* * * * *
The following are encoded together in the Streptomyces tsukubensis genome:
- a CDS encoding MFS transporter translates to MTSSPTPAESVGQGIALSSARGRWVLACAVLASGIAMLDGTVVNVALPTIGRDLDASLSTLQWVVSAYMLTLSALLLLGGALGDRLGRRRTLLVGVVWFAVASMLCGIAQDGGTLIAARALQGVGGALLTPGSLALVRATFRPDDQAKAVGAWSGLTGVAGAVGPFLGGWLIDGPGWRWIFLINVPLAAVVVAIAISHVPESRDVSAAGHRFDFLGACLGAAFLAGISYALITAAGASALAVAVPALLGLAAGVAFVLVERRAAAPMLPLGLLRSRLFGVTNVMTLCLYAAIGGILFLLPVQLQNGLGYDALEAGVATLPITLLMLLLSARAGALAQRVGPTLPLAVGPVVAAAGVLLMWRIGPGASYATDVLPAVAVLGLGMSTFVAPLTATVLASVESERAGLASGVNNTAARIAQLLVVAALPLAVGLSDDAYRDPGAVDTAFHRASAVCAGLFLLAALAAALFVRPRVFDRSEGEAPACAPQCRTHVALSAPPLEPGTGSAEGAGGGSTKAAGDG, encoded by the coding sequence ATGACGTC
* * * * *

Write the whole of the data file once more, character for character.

The following are encoded together in the Streptomyces tsukubensis genome:
- a CDS encoding MFS transporter translates to MTSSPTPAESVGQGIALSSARGRWVLACAVLASGIAMLDGTVVNVALPTIGRDLDASLSTLQWVVSAYMLTLSALLLLGGALGDRLGRRRTLLVGVVWFAVASMLCGIAQDGGTLIAARALQGVGGALLTPGSLALVRATFRPDDQAKAVGAWSGLTGVAGAVGPFLGGWLIDGPGWRWIFLINVPLAAVVVAIAISHVPESRDVSAAGHRFDFLGACLGAAFLAGISYALITAAGASALAVAVPALLGLAAGVAFVLVERRAAAPMLPLGLLRSRLFGVTNVMTLCLYAAIGGILFLLPVQLQNGLGYDALEAGVATLPITLLMLLLSARAGALAQRVGPTLPLAVGPVVAAAGVLLMWRIGPGASYATDVLPAVAVLGLGMSTFVAPLTATVLASVESERAGLASGVNNTAARIAQLLVVAALPLAVGLSDDAYRDPGAVDTAFHRASAVCAGLFLLAALAAALFVRPRVFDRSEGEAPACAPQCRTHVALSAPPLEPGTGSAEGAGGGSTKAAGDG, encoded by the coding sequence ATGACGTC